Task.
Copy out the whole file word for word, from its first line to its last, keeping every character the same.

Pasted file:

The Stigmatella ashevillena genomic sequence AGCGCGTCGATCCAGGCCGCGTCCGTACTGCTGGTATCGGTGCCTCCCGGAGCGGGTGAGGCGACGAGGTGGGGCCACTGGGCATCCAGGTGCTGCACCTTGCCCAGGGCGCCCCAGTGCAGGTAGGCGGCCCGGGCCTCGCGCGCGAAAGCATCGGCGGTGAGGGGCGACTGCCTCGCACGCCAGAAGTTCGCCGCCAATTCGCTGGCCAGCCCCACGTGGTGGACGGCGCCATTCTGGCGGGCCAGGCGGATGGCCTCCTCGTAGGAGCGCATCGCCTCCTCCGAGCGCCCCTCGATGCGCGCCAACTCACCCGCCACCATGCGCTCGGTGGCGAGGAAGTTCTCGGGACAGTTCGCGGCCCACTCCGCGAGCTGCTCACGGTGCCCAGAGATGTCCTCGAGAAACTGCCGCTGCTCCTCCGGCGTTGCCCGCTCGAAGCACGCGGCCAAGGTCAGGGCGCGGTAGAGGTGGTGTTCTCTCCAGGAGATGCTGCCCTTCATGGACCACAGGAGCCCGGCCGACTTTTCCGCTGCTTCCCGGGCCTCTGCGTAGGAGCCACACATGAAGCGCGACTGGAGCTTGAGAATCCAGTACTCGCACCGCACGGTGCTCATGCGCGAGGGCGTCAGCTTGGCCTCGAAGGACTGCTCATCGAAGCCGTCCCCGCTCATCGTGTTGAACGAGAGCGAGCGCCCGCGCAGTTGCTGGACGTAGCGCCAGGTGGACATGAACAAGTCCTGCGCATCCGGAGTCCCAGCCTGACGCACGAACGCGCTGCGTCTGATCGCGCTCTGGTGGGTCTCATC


The Stigmatella ashevillena genomic sequence AGCGCGTCGATCCAGGCCGCGTCCGTACTGCTGGTATCGGTGCCTCCCGGAGCGGGTGAGGCGACGAGGTGGGGCCACTGGGCATCCAGGTGCTGCACCTTGCCCAGGGCGCCCCAGTGCAGGTAGGCGGCCCGGGCCTCGCGCGCGAAAGCATCGGCGGTGAGGGGCGACTGCCTCGCACGCCAGAAGTTCGCCGCCAATTCGCTGGCCAGCCCCACGTGGTGGACGGCGCCATTCTGGCGGGCCAGGCGGATGGCCTCCTCGTAGGAGCGCATCGCCTCCTCCGAGCGCCCCTCGATGCGCGCCAACTCACCCGCCACCATGCGCTCGGTGGCGAGGAAGTTCTCGGGACAGTTCGCGGCCCACTCCGCGAGCTGCTCACGGTGCCCAGAGATGTCCTCGAGAAACTGCCGCTGCTCCTCCGGCGTTGCCCGCTCGAAGCACGCGGCCAAGGTCAGGGCGCGGTAGAGGTGGTGTTCTCTCCAGGAGATGCTGCCCTTCATGGACCACAGGAGCCCGGCCGACTTTTCCGCTGCTTCCCGGGCCTCTGCGTAGGAGCCACACATGAAGCGCGACTGGAGCTTGAGAATCCAGTACTCGCACCGCACGGTGCTCATGCGCGAGGGCGTCAGCTTGGCCTCGAAGGACTGCTCATCGAAGCCGTCCCCGCTCATCGTGTTGAACGAGAGCGAGCGCCCGCGCAGTTGCTGGACGTAGCGCCAGGTGGACATGAACAAGTCCTGCGCATCCGGAGTCCCAGCCTGACGCACGAACGCGCTGCGTCTGATCGCGCTCTGGTGGGTCTCATC